Brodie Castle is a well-preserved Z plan castle located about 5.5 kilometres west of Forres, in Moray. The original Z-plan castle was built in 1567 by Clan Brodie but was destroyed by fire in 1645 by Lewis Gordon of Clan Gordon, the 3rd Marquis of Huntly. In 1824, architect William Burn was commissioned to convert it into a large mansion house in the Scots Baronial style, but these additions were never completed and were later remodelled by James Wylson (c. 1845).

The Brodie family called the castle home until the early 21st century. It is widely accepted that the Brodies have been associated with the land on which the castle is built since around 1160, when it is believed that King Malcolm IV gave the land to the family.

Architecturally, the castle has a very well-preserved 16th-century central keep with two 5-storey towers on opposing corners. The interior of the castle is also well preserved, containing fine antique furniture, oriental artifacts and painted ceilings, largely dating from the 17th–19th centuries.

Today the castle and surrounding policies, including a national daffodil collection, are owned by the National Trust for Scotland and are open to the public to visit throughout the year. The castle may be hired for weddings and indoor or outdoor events. An ancient Pictish monument known as Rodney's Stone can be seen in the castle grounds.

References:

Comments

Your name



Address

Forres, United Kingdom
See all sites in Forres

Details

Founded: 16th century
Category: Castles and fortifications in United Kingdom

Rating

4.5/5 (based on Google user reviews)

User Reviews

Jill Burt (13 months ago)
We love visiting Brodie Castle, especially because of the Playful Garden which our kids love. They spend hours playing there. The adventure play park is fun too. The actual castle was less interesting to us but there are nice woodland walks. Dogs are allowed in the grounds but not in the play park or playful garden. Nice cafe. Wish dogs were allowed in the playful garden on lead so we could all sit in there while the kids played.
Robert Paterson (13 months ago)
New lights up around the ground makes the castle look nice. Kids had a play in the park. We went for a walk around the pond and back great to be out in the fresh air
Ann Whittaker (13 months ago)
Visted during pandemic. Castle not open but gardens children's play area & cafe open. Lovely clean toilets & free parking & entrance to open amenities. Had a lovely morning wandering the grounds finished off with tea & apple blackcurrant flapjacks. Delicious
Nicola Wall (14 months ago)
Lovely park for kids of all ages to play in. Cafe unfortunately closed when we visited. Nice grounds to walk round.
Patricia Styles (14 months ago)
Couldn't go into the castle as it was closed due to Covid restrictions, but the grounds were lovely, had a smashing walk round. The scones at the cafe were delicious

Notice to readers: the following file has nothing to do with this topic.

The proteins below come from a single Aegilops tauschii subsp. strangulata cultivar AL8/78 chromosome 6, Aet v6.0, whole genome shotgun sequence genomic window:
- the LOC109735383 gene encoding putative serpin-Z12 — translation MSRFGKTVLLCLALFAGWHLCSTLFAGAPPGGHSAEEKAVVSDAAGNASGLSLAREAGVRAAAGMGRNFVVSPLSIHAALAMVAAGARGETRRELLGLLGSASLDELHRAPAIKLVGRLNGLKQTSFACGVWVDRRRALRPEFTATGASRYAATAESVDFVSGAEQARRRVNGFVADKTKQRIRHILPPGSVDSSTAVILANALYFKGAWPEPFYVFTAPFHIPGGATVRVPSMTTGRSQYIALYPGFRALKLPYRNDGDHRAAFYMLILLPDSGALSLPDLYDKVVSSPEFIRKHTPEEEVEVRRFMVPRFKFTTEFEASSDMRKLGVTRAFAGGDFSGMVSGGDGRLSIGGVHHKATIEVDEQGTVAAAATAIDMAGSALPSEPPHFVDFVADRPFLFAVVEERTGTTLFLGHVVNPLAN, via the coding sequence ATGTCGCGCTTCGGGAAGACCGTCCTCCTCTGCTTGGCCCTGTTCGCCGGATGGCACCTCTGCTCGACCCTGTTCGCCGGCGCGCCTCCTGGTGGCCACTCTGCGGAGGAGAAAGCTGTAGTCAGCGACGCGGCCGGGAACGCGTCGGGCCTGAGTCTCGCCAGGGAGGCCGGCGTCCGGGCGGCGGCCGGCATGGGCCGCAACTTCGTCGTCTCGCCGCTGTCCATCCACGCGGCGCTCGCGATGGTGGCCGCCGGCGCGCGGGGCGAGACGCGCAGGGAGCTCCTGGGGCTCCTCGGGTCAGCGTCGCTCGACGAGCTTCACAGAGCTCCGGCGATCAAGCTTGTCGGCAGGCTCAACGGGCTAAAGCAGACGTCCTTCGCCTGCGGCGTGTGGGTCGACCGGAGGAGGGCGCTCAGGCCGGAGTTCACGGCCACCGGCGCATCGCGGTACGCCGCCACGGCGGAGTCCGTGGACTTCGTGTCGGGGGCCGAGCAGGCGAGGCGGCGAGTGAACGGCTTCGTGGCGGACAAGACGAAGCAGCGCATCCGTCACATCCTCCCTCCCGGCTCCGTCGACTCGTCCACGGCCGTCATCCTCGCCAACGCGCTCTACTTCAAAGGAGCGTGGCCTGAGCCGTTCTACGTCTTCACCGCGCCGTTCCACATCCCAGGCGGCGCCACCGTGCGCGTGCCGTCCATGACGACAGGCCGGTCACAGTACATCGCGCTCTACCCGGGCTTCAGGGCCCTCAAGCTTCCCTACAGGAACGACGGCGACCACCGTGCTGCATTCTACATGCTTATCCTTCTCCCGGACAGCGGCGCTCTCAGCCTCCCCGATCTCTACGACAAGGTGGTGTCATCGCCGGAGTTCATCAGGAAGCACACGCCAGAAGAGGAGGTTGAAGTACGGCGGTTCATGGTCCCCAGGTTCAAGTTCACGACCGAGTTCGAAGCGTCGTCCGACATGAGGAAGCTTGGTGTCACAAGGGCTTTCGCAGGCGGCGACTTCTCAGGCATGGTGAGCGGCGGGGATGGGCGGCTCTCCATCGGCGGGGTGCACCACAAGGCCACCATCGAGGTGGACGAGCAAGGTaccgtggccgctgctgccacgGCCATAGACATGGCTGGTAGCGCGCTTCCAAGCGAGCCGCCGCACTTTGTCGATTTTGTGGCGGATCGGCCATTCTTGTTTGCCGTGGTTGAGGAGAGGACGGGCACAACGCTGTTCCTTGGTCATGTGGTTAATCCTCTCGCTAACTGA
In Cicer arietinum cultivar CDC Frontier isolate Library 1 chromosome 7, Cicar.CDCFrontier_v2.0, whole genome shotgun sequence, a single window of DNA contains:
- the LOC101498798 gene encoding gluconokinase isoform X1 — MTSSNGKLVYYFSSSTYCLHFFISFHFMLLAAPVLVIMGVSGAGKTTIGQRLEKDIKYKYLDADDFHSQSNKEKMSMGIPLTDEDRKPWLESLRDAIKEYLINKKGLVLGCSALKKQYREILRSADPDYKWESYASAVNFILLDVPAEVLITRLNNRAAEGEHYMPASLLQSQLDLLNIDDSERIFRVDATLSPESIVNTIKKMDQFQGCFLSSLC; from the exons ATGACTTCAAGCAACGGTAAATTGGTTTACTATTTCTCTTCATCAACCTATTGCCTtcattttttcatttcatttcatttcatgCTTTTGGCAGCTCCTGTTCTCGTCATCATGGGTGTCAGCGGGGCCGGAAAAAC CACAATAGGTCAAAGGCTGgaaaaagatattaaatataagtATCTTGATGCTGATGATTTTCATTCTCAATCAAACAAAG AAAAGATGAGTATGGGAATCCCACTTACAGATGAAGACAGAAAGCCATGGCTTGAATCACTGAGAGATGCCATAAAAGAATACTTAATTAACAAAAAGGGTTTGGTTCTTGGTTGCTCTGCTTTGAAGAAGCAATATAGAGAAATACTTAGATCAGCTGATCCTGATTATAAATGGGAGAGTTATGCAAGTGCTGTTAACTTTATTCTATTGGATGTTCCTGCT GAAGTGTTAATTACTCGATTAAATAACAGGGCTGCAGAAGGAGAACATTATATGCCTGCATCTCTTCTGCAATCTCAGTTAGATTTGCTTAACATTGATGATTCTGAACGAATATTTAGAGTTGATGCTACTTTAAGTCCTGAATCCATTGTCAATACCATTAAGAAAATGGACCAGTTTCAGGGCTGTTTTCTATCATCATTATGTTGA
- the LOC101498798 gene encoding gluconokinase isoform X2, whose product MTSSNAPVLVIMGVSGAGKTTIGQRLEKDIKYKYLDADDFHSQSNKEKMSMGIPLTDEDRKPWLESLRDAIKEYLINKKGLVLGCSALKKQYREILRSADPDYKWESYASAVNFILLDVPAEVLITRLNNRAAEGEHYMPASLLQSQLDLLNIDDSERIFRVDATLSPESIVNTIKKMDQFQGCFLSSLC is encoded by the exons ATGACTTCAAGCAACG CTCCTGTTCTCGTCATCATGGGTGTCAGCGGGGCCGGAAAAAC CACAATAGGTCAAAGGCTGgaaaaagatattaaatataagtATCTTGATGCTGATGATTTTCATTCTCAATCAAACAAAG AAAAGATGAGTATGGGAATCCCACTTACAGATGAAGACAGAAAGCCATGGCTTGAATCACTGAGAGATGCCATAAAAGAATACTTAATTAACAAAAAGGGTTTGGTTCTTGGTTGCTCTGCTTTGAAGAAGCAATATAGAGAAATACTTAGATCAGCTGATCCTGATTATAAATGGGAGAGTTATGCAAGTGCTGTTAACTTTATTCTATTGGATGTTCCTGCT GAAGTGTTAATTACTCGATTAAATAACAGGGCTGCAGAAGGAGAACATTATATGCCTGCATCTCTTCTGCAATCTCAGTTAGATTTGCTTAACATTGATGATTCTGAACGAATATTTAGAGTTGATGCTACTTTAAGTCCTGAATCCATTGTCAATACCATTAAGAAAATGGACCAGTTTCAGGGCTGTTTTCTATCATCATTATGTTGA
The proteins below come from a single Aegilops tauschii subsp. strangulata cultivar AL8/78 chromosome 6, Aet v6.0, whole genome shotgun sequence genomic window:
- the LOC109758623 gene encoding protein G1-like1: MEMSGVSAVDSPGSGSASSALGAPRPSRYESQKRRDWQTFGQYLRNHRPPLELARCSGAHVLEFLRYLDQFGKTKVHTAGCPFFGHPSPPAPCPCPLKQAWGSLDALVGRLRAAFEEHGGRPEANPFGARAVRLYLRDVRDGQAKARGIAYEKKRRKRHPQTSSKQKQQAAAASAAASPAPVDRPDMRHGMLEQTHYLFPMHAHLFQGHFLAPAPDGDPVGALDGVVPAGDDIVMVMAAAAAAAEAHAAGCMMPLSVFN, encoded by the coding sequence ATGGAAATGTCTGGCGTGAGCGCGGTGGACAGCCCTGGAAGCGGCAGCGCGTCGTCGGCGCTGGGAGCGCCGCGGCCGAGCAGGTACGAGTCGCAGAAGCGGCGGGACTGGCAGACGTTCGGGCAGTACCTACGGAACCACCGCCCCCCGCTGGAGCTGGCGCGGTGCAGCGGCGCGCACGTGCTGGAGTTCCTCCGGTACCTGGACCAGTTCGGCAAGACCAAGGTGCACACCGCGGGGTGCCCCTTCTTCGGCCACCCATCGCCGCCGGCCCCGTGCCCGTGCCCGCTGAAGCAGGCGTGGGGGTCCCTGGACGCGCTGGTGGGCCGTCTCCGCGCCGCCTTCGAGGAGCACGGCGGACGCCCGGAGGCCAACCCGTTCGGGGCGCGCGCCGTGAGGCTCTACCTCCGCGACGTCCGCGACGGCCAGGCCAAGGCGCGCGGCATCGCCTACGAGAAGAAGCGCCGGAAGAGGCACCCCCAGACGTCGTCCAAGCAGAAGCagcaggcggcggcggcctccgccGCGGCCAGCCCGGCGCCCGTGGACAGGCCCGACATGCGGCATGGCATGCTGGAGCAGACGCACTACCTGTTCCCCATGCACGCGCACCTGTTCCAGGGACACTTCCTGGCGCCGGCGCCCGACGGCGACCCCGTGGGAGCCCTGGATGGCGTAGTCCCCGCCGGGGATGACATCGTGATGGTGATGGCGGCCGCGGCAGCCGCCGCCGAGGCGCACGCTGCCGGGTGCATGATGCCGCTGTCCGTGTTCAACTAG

Powered by Google

Featured Historic Landmarks, Sites & Buildings

Historic Site of the week

Holy Trinity Column

The Holy Trinity Column in Olomouc is a Baroque monument built in 1716–1754 in honour of God. The main purpose was a spectacular celebration of Catholic Church and faith, partly caused by feeling of gratitude for ending a plague, which struck Moravia between 1713 and 1715. The column was also understood to be an expression of local patriotism, since all artists and master craftsmen working on this monument were Olomouc citizens, and almost all depicted saints were connected with the city of Olomouc in some way. The column is the biggest Baroque sculptural group in the Czech Republic. In 2000 it was inscribed on the UNESCO World Heritage Sites list.

The column is dominated by gilded copper sculptures of the Holy Trinity accompanied by the Archangel Gabriel on the top and the Assumption of the Virgin beneath it.

The base of the column, in three levels, is surrounded by 18 more stone sculptures of saints and 14 reliefs in elaborate cartouches. At the uppermost stage are saints connected with Jesus’ earth life – his mother’s parents St. Anne and St. Joachim, his foster-father St. Joseph, and St. John the Baptist, who was preparing his coming – who are accompanied by St. Lawrence and St. Jerome, saints to whom the chapel in the Olomouc town hall was dedicated. Three reliefs represent the Three theological virtues Faith, Hope, and Love.

Below them, the second stage is dedicated to Moravian saints St. Cyril and St. Methodius, who came to Great Moravia to spread Christianity in 863, St. Blaise, in whose name one of the main Olomouc churches is consecrated, and patrons of neighbouring Bohemia St. Adalbert of Prague and St. John of Nepomuk, whose following was very strong there as well.

In the lowest stage one can see the figures of an Austrian patron St. Maurice and a Bohemian patron St. Wenceslas, in whose names two important Olomouc churches were consecrated, another Austrian patron St. Florian, who was also viewed as a protector against various disasters, especially fire, St. John of Capistrano, who used to preach in Olomouc, St. Anthony of Padua, a member of the Franciscan Order, which owned an important monastery in Olomouc, and St. Aloysius Gonzaga, a patron of students. His sculpture showed that Olomouc was very proud of its university. Reliefs of all twelve apostles are placed among these sculptures.

The column also houses a small chapel inside with reliefs depicting Cain's offering from his crop, Abel's offering of firstlings of his flock, Noah's first burnt offering after the Flood, Abraham's offering of Isaac and of a lamb, and Jesus' death. The cities of Jerusalem and Olomouc can be seen in the background of the last mentioned relief.